And the crazy thing is that when The Darkness were at the very peak of their hype, they were about as anomalous among their supposed peers as was humanly possible. 2003 was the year of The Strokes’ Room on Fire, The White Stripes’ Elephant, The Yeah Yeah Yeahs’ Fever to Tell–all bands celebrated for their relatively raw, frill-less, street-and-garage-level approach to rock and roll. And yet somehow the UK press still found time to help pitch US audiences on The Darkness, a band for whom “frill-less” will never be among the more fitting appelations. With their glammy get-ups, ripping guitar solos, and unabashedly corny music videos (to match their unabashedly corny lyrics), The Darkness were, for all their retro fixations, actually a breath of fresh air in the almost oppressively pretension-devoid stylings of the New Rock Revolution. (Though don’t worry, all three of those bands will be coming up at some point on this list as well.)

“I Believe in a Thing Called Love” was, without question, the defining moment of The Darkness’s brief reign at the top, and possibly the closest thing that our young century will come to our own “More Than a Feeling.” You know what you’re in for from the very beginning, as the at-first muffled opening riff explodes into your speakers in all its panoramic glory, the perfect introduction for lead singer Justin Hawkins and his classically-trained metaphor usage: “Can’t explain all the feelings that you’re making me feel / My heart’s in overdrive and you’re behind the steering wheel.” Like everything else about the band, Hawkins was big–big hair and big voice, shouting at the top of his lungs from the get, and racing further up and down his multi-octave range as the song goes on (“Touching you-OO-OOO-OOO-OOO!!! / Touching me-EEE-EEE-EEE-EEE!!!“)–hitting the highest registers in rock with the bravado of no one since Lou Gramm and Kevin Cronyn (if not, y’know, Freddie Mercury).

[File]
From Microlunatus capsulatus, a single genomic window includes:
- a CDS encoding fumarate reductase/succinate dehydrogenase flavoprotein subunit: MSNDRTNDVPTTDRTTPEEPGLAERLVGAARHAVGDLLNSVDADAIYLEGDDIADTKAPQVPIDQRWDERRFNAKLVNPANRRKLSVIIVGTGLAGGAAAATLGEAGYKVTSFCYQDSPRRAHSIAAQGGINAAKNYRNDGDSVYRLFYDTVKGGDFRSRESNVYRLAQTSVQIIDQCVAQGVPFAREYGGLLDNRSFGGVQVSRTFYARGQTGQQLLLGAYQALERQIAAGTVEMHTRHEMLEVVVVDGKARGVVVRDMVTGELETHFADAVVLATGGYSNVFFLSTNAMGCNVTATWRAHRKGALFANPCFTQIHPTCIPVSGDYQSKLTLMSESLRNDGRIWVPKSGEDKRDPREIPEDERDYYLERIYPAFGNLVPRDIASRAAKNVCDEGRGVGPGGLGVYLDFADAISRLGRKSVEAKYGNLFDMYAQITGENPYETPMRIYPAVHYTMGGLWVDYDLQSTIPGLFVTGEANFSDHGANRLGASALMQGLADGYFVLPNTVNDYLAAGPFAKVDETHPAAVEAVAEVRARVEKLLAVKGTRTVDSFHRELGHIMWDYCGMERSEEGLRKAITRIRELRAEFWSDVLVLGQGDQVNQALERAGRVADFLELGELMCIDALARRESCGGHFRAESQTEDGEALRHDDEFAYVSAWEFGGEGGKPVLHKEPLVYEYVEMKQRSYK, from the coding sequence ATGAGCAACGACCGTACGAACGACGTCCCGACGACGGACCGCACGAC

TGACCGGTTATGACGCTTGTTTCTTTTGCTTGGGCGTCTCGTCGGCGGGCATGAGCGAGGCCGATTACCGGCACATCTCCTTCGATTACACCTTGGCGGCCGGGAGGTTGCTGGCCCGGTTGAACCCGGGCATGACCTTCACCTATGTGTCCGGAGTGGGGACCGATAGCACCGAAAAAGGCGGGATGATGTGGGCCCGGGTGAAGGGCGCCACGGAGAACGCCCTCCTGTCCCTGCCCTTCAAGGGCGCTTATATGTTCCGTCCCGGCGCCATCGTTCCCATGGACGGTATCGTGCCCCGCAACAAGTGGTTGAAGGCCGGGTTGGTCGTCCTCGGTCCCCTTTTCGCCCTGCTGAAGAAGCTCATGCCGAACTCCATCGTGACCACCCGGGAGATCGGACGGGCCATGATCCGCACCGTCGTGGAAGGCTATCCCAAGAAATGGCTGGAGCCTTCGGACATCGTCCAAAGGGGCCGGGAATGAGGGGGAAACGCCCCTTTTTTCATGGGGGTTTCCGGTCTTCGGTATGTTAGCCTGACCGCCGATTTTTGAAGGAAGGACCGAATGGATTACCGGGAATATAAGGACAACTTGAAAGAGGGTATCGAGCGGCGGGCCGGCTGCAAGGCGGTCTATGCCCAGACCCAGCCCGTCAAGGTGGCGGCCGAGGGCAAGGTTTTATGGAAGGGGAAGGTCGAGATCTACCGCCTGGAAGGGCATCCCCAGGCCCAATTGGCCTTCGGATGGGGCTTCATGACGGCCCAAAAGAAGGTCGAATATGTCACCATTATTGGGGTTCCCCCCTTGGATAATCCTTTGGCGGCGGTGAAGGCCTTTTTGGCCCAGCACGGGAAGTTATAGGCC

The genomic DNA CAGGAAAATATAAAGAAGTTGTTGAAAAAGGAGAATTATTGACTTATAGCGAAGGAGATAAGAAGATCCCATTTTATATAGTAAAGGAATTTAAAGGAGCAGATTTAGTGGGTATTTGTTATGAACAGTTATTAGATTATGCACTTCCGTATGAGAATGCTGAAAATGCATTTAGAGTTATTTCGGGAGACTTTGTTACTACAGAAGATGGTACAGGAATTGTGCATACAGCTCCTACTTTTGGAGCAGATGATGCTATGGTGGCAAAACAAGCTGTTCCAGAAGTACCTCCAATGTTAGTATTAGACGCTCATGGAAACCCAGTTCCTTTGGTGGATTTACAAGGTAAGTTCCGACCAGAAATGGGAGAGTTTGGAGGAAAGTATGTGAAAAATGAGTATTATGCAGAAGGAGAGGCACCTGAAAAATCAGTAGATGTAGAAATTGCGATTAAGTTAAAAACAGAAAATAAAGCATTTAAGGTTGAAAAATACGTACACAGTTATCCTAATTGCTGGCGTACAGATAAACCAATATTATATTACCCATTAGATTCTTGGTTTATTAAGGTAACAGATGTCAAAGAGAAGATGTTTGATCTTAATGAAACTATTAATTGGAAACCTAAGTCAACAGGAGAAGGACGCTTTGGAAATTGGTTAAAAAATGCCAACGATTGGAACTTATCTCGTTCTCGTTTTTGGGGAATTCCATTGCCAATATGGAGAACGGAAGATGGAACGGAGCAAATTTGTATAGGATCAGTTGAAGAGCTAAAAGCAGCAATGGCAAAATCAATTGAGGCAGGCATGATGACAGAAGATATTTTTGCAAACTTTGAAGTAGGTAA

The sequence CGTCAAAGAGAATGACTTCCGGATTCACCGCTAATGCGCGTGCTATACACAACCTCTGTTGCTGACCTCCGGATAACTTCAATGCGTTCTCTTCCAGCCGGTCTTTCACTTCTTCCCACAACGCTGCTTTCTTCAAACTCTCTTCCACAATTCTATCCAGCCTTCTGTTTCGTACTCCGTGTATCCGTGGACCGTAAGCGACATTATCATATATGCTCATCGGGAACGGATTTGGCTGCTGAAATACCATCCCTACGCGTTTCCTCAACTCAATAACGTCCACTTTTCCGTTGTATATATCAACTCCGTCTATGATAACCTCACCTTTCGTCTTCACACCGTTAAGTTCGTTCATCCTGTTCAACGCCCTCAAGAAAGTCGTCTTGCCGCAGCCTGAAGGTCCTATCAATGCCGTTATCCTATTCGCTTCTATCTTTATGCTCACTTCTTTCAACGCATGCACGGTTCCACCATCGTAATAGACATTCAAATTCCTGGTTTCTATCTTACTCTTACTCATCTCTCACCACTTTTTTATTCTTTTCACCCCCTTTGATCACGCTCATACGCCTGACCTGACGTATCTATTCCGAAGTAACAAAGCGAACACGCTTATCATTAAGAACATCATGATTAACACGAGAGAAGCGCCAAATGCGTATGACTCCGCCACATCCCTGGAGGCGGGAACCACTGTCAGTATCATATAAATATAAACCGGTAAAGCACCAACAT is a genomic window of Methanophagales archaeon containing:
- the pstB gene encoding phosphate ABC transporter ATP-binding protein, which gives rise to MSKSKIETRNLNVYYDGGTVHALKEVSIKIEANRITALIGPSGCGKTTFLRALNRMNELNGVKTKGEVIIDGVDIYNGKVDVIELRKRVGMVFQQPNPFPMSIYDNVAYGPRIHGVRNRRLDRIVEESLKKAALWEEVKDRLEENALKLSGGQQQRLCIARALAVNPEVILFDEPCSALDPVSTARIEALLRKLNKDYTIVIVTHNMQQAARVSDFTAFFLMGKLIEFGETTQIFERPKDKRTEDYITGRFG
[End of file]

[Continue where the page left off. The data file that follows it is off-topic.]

But everyone knows what classic rock is really about–the anthemic chorus, and “Thing Called Love” has a doozy. “I believe in a thing called love / Just listen to the rhythm of my heart / There’s a chance we could make it now / We could rock it ’til the sun goes down / I BELIEVE IN A THING CA-LLED LOOOOOOVE!!!” Pure and easy, a classic rock chorus of such high quality that it doesn’t for a second feel like a cheesy attempt to recapture the glory of a sound that went out of fashion over two decades ago–rather, it sounds like The Darkness bragging that even though they’re 20+ years late to the game, they can still do it better than most of the guys from the genre’s classic period ever could.  Hawkins even uses the chorus–which is virtually impossible to sing along to in both its loose-lipped speed and its dog whistle-level pitch–to demonstrate the #1 rule of classic rock: the band should always seem like they can be properly imitated by anyone, ever.